I started tomato and pepper seeds this year at the beginning of March. I could have started them earlier, but had other things to do. Here it is four weeks later and the only thing I have to show for it all is ONE Tommy Toes start.
This year, I used a combination of seed starter (which I'll never use again - It resembles rabbit feed insofar as it's pellet-like ... to absorb moisture, I assume) and sphagnum. The seed starter was too heavy and large, not to mention that it held enough moisture to mold on occasion.
Lacking a greenhouse, basement, or any other setup, I did pretty much what I did last year with that Burpee seed-starting number (most of which fell apart over the summer). I planted the seeds in biodegradable pots (mostly peat because I found a great deal on them), watered them, and covered them with little plastic sandwich bags for humidity. On warm days, I put them outside, bringing them inside in the evening as the evenings turned cool. There was a lot of back/forth involved, including taking off the sandwich bags if it looked like there was too much moisture, etc. My kitchen table was always a mess with various stages of pots.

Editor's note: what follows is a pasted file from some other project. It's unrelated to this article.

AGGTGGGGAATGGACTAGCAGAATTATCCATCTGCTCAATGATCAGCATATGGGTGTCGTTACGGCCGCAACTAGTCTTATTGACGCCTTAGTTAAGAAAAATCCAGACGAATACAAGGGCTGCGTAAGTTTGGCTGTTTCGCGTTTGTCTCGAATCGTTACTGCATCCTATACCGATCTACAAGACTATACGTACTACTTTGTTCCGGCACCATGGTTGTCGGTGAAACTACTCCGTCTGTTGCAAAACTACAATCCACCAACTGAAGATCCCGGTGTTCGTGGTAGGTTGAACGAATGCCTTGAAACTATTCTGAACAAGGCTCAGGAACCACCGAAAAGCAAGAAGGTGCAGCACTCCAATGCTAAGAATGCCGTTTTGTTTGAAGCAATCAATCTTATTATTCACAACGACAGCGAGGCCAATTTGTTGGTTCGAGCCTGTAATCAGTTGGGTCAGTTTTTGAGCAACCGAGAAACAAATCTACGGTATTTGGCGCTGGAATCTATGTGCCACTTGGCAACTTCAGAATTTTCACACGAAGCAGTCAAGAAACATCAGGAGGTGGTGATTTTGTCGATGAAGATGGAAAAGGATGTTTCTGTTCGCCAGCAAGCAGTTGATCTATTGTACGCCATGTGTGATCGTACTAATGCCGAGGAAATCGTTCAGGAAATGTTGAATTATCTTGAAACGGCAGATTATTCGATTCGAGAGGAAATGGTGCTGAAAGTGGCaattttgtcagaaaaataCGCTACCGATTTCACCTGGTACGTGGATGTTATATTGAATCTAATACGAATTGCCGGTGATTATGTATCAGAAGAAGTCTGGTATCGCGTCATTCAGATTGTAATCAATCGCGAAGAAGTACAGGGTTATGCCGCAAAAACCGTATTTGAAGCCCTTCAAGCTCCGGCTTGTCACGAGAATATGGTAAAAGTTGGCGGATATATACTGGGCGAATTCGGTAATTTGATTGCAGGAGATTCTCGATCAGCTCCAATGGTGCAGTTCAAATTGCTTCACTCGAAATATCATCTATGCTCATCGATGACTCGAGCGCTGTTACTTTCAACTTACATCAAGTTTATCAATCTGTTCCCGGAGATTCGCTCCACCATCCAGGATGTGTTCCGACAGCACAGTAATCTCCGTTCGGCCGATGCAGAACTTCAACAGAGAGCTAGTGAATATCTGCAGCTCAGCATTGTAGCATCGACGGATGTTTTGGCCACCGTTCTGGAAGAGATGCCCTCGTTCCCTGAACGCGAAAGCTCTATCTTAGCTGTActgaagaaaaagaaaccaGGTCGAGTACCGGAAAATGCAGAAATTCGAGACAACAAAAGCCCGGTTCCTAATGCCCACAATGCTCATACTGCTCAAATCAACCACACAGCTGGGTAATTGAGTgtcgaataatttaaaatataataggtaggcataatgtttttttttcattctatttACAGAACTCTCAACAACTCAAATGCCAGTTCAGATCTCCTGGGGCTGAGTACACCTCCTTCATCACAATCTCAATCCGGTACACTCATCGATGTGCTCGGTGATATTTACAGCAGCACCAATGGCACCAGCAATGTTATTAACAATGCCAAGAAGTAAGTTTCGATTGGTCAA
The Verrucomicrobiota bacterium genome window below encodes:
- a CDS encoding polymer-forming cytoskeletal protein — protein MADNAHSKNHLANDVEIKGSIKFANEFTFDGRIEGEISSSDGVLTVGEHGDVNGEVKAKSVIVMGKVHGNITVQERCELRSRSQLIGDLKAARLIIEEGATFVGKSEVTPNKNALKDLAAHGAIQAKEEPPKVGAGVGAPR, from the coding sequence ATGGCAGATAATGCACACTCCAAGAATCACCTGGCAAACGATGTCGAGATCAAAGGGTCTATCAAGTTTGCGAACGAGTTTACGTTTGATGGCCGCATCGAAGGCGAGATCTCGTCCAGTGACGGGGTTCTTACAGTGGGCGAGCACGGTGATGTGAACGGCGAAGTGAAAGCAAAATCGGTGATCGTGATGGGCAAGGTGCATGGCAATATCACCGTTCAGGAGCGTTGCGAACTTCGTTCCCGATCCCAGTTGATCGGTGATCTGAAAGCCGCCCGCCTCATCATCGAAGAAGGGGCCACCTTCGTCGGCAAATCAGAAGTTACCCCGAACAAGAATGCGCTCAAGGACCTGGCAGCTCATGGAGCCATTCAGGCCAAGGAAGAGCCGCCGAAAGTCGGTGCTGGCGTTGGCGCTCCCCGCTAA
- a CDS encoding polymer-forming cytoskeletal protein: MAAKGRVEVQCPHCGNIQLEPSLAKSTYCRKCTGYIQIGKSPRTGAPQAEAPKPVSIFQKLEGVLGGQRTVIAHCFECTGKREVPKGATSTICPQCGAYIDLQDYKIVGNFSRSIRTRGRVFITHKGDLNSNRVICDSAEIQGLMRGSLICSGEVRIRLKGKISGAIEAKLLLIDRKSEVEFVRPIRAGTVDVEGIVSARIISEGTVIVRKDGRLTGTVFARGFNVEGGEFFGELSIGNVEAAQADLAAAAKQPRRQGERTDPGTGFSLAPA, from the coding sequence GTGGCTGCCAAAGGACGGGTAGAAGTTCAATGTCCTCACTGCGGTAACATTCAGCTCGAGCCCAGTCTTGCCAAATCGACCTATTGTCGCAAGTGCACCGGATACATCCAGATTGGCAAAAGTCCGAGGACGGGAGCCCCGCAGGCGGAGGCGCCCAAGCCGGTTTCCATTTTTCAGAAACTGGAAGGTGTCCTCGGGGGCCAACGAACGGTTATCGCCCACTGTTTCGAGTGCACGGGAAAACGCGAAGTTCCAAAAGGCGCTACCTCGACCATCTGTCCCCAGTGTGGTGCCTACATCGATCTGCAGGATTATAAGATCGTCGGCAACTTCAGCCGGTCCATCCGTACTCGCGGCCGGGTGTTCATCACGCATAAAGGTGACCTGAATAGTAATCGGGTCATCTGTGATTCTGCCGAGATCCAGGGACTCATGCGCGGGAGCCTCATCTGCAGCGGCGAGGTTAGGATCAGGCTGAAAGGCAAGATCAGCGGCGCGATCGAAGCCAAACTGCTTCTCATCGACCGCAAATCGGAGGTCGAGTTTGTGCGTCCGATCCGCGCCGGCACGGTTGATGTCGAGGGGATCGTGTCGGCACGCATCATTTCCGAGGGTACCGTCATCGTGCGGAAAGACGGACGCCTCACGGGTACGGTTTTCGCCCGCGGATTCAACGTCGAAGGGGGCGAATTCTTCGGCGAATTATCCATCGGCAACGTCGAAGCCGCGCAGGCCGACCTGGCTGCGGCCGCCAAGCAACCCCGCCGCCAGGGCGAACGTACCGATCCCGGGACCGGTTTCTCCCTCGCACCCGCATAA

Today, I took three of the peat pots apart to see what was happening within.
The answer was, basically, NOTHING. There was NO sign of sprouting, and not even any sign of a seed!
Since we're going to be busy with other things the next few days, I decided to spend some time today starting new seeds using the hippy method that some learned during the 60s to more quickly sprout marijuana seeds. <--I don't, personally, know anything about that, but my next-door neighbor mentioned it one day.
Basically, seeds are put between two damp pieces of soft paper (like paper towel), put in a plastic baggie and put somewhere warm, but not necessarily sunny.
Takes a lot less room and zero work while the seeds germinate. AFTER germination, they can be transferred to the pots and set in increasingly bright light.
Fortunately, peppers and tomatoes are the ONLY two garden items I germinate first. Everything else grows quite well seeding outdoors. I wouldn't even be surprised if some tomatoes and peppers will volunteer from last year's crop.
How's your garden doing?